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Johannesburg - The chief financial officer of the Financial Services Board (FSB) resigned a week after The Star questioned him about allegations that he demanded millions of rand in bribes.
Africa Cash and Carry chief executive Edrees Ahmed Hathurani allegedly paid FSB chief financial officer Dawood Seedat R12 million after Seedat allegedly threatened to close down Africa Cash and Carry through an SA Revenue Service (Sars) audit.
The Star put these allegations to Seedat two weeks ago. He denied all the allegations.
Last Friday, the FSB sent out a press release saying Seedat had resigned following “corruption allegations that have been levelled against him in his personal capacity”.
“As an institution with a zero-tolerance approach towards corruption, the FSB is looking into these allegations to assess whether or not they have had any impact on his employment relationship.”
The DA intends taking the matter to Parliament.
“Mr Seedat’s sudden resignation following corruption allegations levelled against him in his ‘personal capacity’ is cause for serious concern and calls for clarity,” said DA finance spokesman Deon George.
He said the FSB, which oversees the non-banking financial services industry, “performs a crucial governance function over trillions of rand that belong to millions of hard-working South Africans”
Hathurani said in an affidavit, which The Star has seen, that he was contacted last June by a man called Mohammed Moosa, who wanted to meet him urgently because he was “in serious trouble”.
Moosa told him that a man called Dawood Seedat was investigating him and that Seedat had been responsible for Hathurani’s last Sars assessment – for more than R200m.
Seedat allegedly told Moosa the FSB was working with Sars to close down Hathurani’s business, the affidavit states.
Moosa then told Hathurani that Seedat could resolve the matter amicably.
Hathurani said he first met Seedat at a restaurant in Fordsburg, Joburg, called Calistos with Moosa, when Seedat allegedly said he would use the FSB and Sars to close down his business and confiscate his assets.
“He had documentation in his possession which appeared to originate from Sars… He also displayed to me a search and seizure warrant that appeared to belong to Sars.
“I was petrified and could not think straight. I panicked and asked him what he wanted,” Hathurani’s affidavit said.
“He explained that I would need to pay them and take care of them in order to fix the matter. He stated that the current Sars business assessment would collapse and that the assessment was in any event factually and fatally flawed,” the affidavit said.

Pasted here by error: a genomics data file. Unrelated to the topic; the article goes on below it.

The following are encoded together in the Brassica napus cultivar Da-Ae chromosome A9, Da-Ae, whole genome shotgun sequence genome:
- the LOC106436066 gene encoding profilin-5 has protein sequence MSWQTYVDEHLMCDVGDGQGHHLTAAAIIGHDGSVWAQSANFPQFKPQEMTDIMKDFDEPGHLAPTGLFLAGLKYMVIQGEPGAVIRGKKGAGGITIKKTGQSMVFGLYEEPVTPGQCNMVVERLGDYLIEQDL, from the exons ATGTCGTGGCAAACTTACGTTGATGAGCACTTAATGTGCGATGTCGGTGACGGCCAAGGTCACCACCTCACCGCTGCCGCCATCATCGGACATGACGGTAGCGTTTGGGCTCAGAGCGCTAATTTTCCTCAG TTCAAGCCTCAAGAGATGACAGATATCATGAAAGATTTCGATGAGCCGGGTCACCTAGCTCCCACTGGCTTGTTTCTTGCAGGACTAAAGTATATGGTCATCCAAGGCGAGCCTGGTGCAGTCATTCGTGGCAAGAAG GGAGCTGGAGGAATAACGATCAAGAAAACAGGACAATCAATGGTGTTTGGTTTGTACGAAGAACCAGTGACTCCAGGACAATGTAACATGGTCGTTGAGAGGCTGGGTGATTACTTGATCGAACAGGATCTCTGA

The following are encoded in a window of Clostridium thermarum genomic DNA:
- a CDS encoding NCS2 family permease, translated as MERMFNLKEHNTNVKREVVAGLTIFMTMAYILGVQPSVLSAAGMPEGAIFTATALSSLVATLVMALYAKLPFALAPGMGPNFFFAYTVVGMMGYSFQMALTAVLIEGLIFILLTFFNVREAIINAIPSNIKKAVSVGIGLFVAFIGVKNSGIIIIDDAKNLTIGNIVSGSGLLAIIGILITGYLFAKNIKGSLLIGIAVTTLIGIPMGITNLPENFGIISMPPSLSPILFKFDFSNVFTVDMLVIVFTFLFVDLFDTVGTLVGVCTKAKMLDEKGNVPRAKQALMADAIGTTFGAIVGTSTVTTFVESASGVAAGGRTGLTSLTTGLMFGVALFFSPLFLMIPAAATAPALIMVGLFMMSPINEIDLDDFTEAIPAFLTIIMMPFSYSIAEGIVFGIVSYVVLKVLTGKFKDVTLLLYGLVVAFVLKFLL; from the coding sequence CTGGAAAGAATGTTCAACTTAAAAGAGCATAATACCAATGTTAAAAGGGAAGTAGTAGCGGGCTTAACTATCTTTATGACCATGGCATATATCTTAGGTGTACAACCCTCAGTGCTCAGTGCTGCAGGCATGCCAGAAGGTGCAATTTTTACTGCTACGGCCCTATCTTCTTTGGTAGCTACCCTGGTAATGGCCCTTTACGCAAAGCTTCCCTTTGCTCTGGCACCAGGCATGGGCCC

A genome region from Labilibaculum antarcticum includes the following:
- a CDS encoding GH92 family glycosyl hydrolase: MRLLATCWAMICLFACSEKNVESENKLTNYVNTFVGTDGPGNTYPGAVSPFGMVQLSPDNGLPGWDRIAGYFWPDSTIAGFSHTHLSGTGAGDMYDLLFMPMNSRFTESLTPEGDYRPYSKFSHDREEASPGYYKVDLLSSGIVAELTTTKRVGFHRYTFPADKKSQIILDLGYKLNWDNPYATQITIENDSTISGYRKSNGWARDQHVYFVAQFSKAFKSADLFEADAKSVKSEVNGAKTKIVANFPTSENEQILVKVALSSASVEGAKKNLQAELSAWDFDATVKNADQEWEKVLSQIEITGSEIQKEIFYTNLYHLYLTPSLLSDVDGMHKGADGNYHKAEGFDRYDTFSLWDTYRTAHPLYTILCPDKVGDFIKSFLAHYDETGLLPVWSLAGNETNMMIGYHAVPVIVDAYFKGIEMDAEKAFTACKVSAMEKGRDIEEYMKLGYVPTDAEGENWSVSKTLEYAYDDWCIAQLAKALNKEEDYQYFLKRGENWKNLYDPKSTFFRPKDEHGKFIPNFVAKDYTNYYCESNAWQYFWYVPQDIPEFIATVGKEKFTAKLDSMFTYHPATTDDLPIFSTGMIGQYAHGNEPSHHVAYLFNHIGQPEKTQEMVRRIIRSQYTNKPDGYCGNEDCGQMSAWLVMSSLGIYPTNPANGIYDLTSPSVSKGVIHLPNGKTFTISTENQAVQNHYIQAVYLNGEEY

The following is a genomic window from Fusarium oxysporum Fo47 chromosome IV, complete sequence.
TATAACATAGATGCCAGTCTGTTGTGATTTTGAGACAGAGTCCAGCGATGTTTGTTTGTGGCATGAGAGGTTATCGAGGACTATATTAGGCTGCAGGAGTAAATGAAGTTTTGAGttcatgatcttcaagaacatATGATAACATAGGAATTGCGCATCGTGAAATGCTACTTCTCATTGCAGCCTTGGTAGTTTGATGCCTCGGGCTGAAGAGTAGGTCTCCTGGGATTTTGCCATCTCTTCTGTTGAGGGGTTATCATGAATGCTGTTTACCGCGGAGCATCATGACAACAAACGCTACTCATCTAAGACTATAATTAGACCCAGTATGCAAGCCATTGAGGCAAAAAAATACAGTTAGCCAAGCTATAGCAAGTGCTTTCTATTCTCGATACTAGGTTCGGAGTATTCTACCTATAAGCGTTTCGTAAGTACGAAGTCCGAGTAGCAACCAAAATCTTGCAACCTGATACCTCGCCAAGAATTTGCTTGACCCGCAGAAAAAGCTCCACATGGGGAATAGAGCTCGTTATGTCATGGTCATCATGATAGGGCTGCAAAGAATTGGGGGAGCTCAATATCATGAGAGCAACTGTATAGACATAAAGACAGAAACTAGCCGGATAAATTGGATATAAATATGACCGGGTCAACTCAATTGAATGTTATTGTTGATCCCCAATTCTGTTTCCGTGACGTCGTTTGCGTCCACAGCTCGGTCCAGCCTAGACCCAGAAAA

Hathurani said he was told to pay R12m to a Sars consultant. The affidavit names two people who work for Sars who Seedat allegedly said would help.
Hathurani said he found that Seedat was the FSB chief financial officer, a specialist consultant for Sars and had worked for the National Prosecuting Authority.
“I was overcome by a sense of hopelessness as I had sufficient problems of my own, and agreed to their request for a money payment,” he said in the affidavit.
Several payments were made between June and November last year.
“Most of the payments were collected from me at my business by Mohammed Moosa and in turn given to Dawood Seedat,” Hathurani said.
Seedat always called to confirm that he had received the money.
Hathurani said the last R5m had been collected by Seedat personally on three occasions, and each payment was made at a mosque in Midrand.
Hathurani said he recorded the last two payments with audio and video, and the money was delivered by his son and friend.
The Star saw a video which allegedly shows Seedat accepting two boxes, one with R1.5m inside and another with R500 000. Hathurani said in the affidavit he demanded Seedat return his R12m.
Contacted for comment, Seedat referred The Star to his attorney, Darryl Ackerman, who denied the accusations.
“The allegations of misconduct levelled against our client are vexatious, spurious, without substance and are denied. The sources of the allegations against our client are under investigation and are using our client as an unwitting pawn to divert attention from themselves,” said Ackerman.
He said his client was not prepared to become involved in a matter that is sub judice.
FSB chief executive Dube Tshidi said they would not be in a position to comment on the allegations against Seedat.
“The FSB has neither the powers not the infrastructure to investigate allegations made against its employees that do not pertain to the employee’s employment with the FSB,” Tshidi said.
He said Sars and the FSB were independent institutions and the FSB has no “dealings” with Sars regarding company audits or any of Sars’s statutory duties.
Sars spokeswoman Marika Muller would not say if there was any Sars audit against Africa Cash and Carry because of taxpayer confidentiality. She said Seedat once worked for Sars, but left in 2005.
She urged anyone with evidence to come forward so that Sars could investigate.
“Sars also wants to warn taxpayers that any approach by self-proclaimed intermediaries claiming they can ‘fix’ tax problems by bribing Sars officials are attempted fraud and corruption. Sars will take action against both the fraudsters and the taxpayers who participate in such criminal activities.”